Ten Wholesome and Ten Unwholesome Actions

I am now translating Deshung Rinpoche’s oral commentary — The Three Levels of Spiritual Perception, which is published by Wisdom Books into Thai. The process has taken quite a long time because I am so busy with other commitments, so I can spend only a few minutes each day for the task. Nonetheless I plan to do it everyday (as far as possible) so that the completion is not too distant in the far future. This is my usual working plan — when you do a big task, try to pare it down into manageable chunks and do it one by one. Sooner or later the big task will be completed.

This is what I have been doing. The book is a long one, more than 500 pages, consisting of more than fifty chapters. I have now completed around 25 chapters. So this is almost half way, so at this rate the whole book should be finished not many months from now.

What I would like to write about here is Deshung Rnpoche’s teaching on the ten wholesome and unwholesome actions. This is a very important set of teachings by Lord Buddha which many in Thailand do not seem to pay much attention to. In Sanskrit it is kusalakarmapatha (minus the diacritical marks), or the path of wholesome action. This consists of ten items that those who practice the Dharma need to do in order to achieve the goal of Enlightenment.

For those who did not this already, here are the ten unwholesome actions (the wholesome ones are just opposites of these):

  1. Killing
  2. Stealing
  3. Committing Sexual Misconduct
  4. False Speech
  5. Divisive Speech
  6. Harsh Speech
  7. Idle Speech
  8. Covetousness or Envy
  9. Ill Will
  10. Wrong View

The ten unwholesome and wholesome actions are often taught in the context of karma. That is, those who vow to achieve Buddhahood in order to be able to help furry sentient beings across need to perform all the wholesome actions and avoid the unwholesome ones. This is absolutely necessary. Also, Theravadins also need to do the same, for without the wholesome karmas incurred by performing these wholesome actions, achieving nirvana is absolutely impossible.

Deshung Rinpoche taught that the results of performing the unwholesome actions are of three kinds, namely the fully ripened result, the result that is similar to its causes, and the prevailing, or dominant result. The first one is easy to understand. Doing the unwholesome actions can be a contributing cause to being reborn in one of the lower realms, i.e., as a tenant in hell, as a hungry ghost, or a non-human animal. The second type of result is quite interesting. By committing the unwholesome actions, one is likely to experience the same type of action over and over again. Suppose you steal something from somebody, a result of your action will be that the likeliness will increase that you will be in an environment that is conducive to your performing the same type of unwholesome action again, such as an environment where you will be encouraged to steal. Furthermore, you will also experience the inclination to perform the same type of action again. Suppose you stole something rather frequently in your past lives, chances are that in this life you will find yourself in a situation that makes it likely that you will steal again. This will only perpetuate the unwholesome karmic pattern, so that it will become more and more difficult for you to get out of this.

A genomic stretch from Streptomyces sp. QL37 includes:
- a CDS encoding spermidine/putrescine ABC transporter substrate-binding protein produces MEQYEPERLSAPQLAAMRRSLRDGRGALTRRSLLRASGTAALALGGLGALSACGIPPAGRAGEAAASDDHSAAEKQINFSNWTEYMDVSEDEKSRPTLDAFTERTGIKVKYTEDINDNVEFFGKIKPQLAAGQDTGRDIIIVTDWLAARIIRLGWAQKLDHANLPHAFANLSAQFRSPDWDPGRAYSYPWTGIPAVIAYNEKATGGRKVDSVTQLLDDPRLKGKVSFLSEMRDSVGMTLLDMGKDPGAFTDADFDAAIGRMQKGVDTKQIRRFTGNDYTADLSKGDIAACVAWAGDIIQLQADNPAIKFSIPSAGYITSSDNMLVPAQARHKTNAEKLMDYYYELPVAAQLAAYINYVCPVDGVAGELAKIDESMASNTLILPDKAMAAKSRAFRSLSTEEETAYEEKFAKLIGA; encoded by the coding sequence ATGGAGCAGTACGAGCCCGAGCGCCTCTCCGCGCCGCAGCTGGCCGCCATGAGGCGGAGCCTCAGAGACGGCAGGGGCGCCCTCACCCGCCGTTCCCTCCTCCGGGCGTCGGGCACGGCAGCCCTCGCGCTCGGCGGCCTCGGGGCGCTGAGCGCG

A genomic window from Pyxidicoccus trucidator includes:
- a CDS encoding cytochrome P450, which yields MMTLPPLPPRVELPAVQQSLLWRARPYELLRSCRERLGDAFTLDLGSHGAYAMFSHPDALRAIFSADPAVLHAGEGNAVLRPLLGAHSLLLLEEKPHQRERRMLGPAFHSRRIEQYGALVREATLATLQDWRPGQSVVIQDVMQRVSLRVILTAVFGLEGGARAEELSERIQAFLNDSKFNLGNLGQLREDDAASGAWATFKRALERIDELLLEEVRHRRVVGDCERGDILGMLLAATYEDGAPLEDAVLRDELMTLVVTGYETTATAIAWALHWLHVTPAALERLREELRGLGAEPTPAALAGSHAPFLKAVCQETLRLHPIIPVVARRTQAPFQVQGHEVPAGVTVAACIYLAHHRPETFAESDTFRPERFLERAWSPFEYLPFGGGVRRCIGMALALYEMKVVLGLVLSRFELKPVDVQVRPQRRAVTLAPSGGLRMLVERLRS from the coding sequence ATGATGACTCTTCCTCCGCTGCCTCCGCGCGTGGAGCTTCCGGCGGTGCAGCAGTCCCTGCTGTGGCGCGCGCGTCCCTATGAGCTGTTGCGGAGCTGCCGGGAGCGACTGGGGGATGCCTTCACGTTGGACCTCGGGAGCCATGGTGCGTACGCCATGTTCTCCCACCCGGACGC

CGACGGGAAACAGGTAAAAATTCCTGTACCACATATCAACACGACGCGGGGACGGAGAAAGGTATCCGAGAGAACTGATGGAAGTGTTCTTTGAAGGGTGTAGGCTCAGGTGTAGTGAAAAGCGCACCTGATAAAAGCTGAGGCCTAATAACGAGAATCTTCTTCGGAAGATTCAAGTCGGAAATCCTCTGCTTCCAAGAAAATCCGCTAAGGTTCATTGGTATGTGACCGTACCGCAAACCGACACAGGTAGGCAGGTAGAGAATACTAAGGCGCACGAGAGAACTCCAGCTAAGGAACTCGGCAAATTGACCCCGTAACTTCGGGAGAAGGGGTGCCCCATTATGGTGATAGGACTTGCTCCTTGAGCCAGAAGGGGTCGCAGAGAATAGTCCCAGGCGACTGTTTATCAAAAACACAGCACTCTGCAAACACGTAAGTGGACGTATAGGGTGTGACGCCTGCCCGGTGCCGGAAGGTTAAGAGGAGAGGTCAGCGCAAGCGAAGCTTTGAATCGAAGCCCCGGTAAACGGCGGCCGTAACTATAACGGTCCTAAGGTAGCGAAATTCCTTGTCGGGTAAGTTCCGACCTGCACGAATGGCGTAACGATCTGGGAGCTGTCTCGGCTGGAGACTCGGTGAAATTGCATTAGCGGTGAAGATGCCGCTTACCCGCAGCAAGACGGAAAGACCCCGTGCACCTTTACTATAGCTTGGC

The third type of result is rather scary. By committing the unwholesome actions, you will find yourself in a situation where the physical environment itself is a cause of suffering. By committing the unwholesome acts, it is likely that you will be reborn in a desolate place where there is little food or drink, where the land is very harsh, and so on.

To underscore the importance of performing the wholesome actions and its role in achieving Liberation, Deshung Rinpoche has the following to say:

If the practice of these ten wholesome deeds is conjoined with the special Mahayana practices of bodhicitta (the bodhisattva’s vow to win enlightenment for the benefit of all beings), it will become not only a cause of higher rebirth but a cause of attaining perfect enlightenment as well. Similarly, if the practice of these virtuous deeds is conjoined with meditation on emptiness, which sees the true nature of phenomena, so that you perform such deeds with insight into the empty nature of everything, then you will accumulate transcendent merit, which becomes a cause not merely of rebirth in the higher realms but of buddhahoold itself.

This shows clearly that the ten wholesome/unwholesome deeds are very important indeed, and as such they function as a necessary stepping stone toward Nirvana and Enlightenment, as eventual Buddhahood. Deshung Rinpoche also recommends that you dedicate the merit obtained through performing the ten wholesome deeds to the enlightenment of all sentient beings. This will much expedite the journey.

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